Architectures of production in the 21st century Italian mountains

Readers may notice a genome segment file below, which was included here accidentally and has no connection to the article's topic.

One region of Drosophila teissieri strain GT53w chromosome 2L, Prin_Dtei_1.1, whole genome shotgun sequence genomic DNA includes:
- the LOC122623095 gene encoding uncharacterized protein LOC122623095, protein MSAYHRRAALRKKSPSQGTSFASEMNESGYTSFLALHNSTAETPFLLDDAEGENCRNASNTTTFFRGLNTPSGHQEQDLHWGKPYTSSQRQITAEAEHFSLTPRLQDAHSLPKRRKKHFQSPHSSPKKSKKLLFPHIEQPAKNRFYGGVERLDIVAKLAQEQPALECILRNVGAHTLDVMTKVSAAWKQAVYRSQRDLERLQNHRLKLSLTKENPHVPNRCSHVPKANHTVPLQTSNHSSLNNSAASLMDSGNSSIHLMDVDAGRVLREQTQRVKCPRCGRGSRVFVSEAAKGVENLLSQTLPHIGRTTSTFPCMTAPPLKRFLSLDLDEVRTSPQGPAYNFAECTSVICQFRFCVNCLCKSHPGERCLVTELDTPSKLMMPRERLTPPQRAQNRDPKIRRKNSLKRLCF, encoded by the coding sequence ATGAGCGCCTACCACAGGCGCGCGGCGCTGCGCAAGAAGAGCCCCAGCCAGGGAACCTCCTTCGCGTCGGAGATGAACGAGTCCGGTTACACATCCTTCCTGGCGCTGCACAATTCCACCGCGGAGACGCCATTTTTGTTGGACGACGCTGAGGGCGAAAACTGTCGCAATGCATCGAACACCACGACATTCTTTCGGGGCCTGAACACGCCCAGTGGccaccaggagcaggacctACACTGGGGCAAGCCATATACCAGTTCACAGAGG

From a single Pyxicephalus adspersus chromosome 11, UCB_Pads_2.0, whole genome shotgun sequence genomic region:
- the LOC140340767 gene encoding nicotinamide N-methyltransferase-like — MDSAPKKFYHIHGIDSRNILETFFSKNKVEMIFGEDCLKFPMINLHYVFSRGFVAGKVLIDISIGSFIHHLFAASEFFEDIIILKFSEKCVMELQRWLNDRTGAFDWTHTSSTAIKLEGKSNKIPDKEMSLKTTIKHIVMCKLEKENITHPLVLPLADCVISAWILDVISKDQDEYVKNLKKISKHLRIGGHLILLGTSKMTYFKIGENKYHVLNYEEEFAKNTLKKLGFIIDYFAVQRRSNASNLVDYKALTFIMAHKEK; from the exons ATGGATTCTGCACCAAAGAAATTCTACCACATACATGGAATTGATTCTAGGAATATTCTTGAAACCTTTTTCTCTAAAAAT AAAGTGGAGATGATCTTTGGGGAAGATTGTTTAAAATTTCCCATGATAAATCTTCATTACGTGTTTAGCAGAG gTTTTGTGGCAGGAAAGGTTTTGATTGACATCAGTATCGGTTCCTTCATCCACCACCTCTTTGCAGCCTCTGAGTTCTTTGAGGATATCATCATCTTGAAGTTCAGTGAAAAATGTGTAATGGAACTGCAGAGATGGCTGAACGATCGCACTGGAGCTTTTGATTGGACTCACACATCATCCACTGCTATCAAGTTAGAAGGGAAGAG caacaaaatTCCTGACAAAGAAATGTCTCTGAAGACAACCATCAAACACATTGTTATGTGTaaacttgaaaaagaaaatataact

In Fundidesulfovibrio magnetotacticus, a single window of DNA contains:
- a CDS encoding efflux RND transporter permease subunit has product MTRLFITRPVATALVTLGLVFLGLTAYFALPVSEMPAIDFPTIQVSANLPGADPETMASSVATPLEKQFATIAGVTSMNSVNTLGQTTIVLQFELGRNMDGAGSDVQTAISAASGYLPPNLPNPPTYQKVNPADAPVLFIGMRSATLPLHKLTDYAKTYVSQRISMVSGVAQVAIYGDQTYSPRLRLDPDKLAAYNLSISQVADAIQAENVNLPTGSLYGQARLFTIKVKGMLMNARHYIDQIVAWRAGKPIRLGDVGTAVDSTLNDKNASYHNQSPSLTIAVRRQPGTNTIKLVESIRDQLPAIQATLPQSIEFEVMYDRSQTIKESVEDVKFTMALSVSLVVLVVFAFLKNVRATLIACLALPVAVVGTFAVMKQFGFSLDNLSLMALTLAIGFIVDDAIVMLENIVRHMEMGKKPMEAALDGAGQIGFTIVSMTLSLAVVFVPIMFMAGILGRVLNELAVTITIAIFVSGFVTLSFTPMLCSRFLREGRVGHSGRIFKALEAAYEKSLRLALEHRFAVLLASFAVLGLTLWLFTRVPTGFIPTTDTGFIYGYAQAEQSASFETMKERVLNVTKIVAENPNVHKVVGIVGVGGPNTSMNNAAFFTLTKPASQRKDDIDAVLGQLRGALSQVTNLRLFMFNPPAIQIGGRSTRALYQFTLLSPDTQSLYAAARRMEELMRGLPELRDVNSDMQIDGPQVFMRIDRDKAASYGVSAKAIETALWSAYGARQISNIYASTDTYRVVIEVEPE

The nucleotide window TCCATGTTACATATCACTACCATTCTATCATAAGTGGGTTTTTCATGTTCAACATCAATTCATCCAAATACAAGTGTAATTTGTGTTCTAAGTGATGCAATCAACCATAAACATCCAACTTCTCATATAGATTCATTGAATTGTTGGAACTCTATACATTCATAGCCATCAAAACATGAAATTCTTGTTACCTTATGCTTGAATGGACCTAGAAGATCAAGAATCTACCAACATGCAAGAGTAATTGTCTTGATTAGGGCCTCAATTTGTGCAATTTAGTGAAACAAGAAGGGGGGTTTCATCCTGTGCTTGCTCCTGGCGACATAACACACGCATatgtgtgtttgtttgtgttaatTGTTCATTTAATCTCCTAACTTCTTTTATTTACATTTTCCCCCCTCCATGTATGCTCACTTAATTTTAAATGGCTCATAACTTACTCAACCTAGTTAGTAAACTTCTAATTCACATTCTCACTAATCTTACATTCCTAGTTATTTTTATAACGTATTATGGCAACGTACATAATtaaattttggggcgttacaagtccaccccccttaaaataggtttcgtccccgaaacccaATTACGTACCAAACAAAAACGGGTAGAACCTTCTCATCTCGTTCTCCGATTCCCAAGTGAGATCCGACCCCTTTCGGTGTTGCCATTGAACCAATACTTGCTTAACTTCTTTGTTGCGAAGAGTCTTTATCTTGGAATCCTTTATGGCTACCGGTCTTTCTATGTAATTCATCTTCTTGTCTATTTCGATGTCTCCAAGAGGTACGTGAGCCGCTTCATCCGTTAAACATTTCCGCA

The theme of production seems at odds with the images depicting an idealistic, idyllic daily life of mountain villages and landscapes that appeared in glossy magazines during the pandemic and became imprinted on the collective imagination of urban populations. Production (including industrial production) has deeply altered the life and appearance of mountains in Italy. First during the nineteenth century, with hydroelectric power plants, and then with the gradual relocation of production plants to the plains following the apogee of Fordism in the second half of the twentieth century. Thus, the era of large factories of the 1960s gradually came to an end, evolving towards a period of disruptive “molecular” capitalism and an all-Italian manufacturing system organized in industrial districts. The morphology of production plants evolved too, while products became more and more standardized and were stored in warehouses: in this frenzy of economic growth, the superficiality of capitalism overtook the ancient sector of mountain agriculture, transferring the notion of warehouse into its traditional production facilities, namely barns and stables. Thus, while on the one hand agronomic practices gained new attention, on the other hand the architectural features of production buildings in the mountains continued to seem “out of context”. A renewed attention to the shape of production buildings began to develop even in a climatically and morphologically complex territory such as the mountains. I believe that the features and characters of the new architecture of production will become less authorial and at the same time more explicit in representing the material and cultural relationship with the specificities of the mountain territory and in establishing a dialogue with the cultures that have inhabited these places.